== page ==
Media Buying Briefing: Overheard at last week’s Media Buying Summit in New Orleans

This article is part of Digiday’s coverage of its Digiday Media Buying Summit. More from the series →

As it always does, last week’s latest incarnation of the Digiday Media Buying Summit yielded insights about the challenges and the opportunities the media agency world. Held March 6-8 in the gritty and fun New Orleans, the summit attracted a record 300 attendees and featured executives from holding company agencies and independents, B2B agencies, and even a marketer or two.

But perhaps the deepest and most transparent insights came from the two town halls Digiday hosted during the summit, attended only by agency personnel and conducted under Chatham House rules, so we could share what was said while maintaining the executives’ anonymity. The first town hall aimed to capture the major challenges and obstacles media planners, buyers, strategists, account folk and principals face day to day. 

Day 2’s town hall covered the solutions people shared with each — and it started off with one attendee likening it to group therapy: “I love this, because I get to hear what everybody else is going through. And sometimes when you hear what other agencies are going through with their problems, you feel like you’re not alone.”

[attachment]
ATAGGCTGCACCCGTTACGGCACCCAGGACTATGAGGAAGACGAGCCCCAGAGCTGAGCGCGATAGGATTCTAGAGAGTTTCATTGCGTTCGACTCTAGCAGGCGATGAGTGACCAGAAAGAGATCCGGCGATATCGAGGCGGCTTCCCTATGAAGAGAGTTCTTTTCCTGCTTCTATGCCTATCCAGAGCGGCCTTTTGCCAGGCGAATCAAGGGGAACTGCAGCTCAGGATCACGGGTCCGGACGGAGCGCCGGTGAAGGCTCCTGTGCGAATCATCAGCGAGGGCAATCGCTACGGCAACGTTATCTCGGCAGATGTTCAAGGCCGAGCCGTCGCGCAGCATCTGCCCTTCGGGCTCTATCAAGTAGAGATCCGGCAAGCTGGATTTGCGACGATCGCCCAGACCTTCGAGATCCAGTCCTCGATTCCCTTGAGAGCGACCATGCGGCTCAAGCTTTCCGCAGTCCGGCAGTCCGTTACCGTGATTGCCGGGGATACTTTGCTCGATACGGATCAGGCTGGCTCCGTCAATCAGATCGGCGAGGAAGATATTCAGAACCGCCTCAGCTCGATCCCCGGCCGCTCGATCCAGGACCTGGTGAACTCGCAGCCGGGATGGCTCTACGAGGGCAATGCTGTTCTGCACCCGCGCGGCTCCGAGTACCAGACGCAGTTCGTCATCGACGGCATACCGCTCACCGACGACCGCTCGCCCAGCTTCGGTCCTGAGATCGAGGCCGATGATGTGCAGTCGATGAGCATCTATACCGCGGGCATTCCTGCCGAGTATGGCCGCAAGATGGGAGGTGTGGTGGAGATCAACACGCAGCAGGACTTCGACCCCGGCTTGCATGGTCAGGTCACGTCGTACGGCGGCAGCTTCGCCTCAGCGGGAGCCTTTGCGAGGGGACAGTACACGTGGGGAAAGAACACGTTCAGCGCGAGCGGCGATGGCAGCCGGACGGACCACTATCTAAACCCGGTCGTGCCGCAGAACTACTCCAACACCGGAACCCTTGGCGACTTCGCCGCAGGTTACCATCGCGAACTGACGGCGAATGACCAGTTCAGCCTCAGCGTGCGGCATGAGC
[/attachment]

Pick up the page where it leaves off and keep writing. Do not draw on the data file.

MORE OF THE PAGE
Account teams that sit between a rock (the client) and a hard place (the media teams) drew the most consternation from the media agency folk in the room, because the media teams feel they’re always being leaned on to solve problems they didn’t create, whether through budget cuts or having to weigh in on creative decisions that aren’t in scope.

Here is a sampling of our conversation: 

Engagement-based KPIs and clients overreacting

“[We’re getting] multiple conflicting primary KPIs [from the client]. They say, ‘I would like to drive conversion but also test out some consideration.’ Both are equally as important. But they want to do it with the same budget.”

“We saw clients get addicted to search during COVID and now unwinding them out of that [and back] up the funnel has just become really difficult. Because their goals are too tight, too stringent to where their performance starts to dip and they’re bailing out of CTV in a week’s time. So I think that’s causing some of the volatility in budgets.”

“The volatility of consumer behavior — whether they’re buying or if they’re not buying enough — [requires] managing the client and not letting them freak out so much that they’re completely slashing their budgets.”

“Media working dollars are where the biggest dollars are spent, but they’re also the the easiest and quickest things that [clients will] change when something goes wrong.”

Wasted efforts

“Our clients want so much reporting from us, that they’re not even really looking at. We’re spending as much time on reporting as we are optimizing their campaigns.”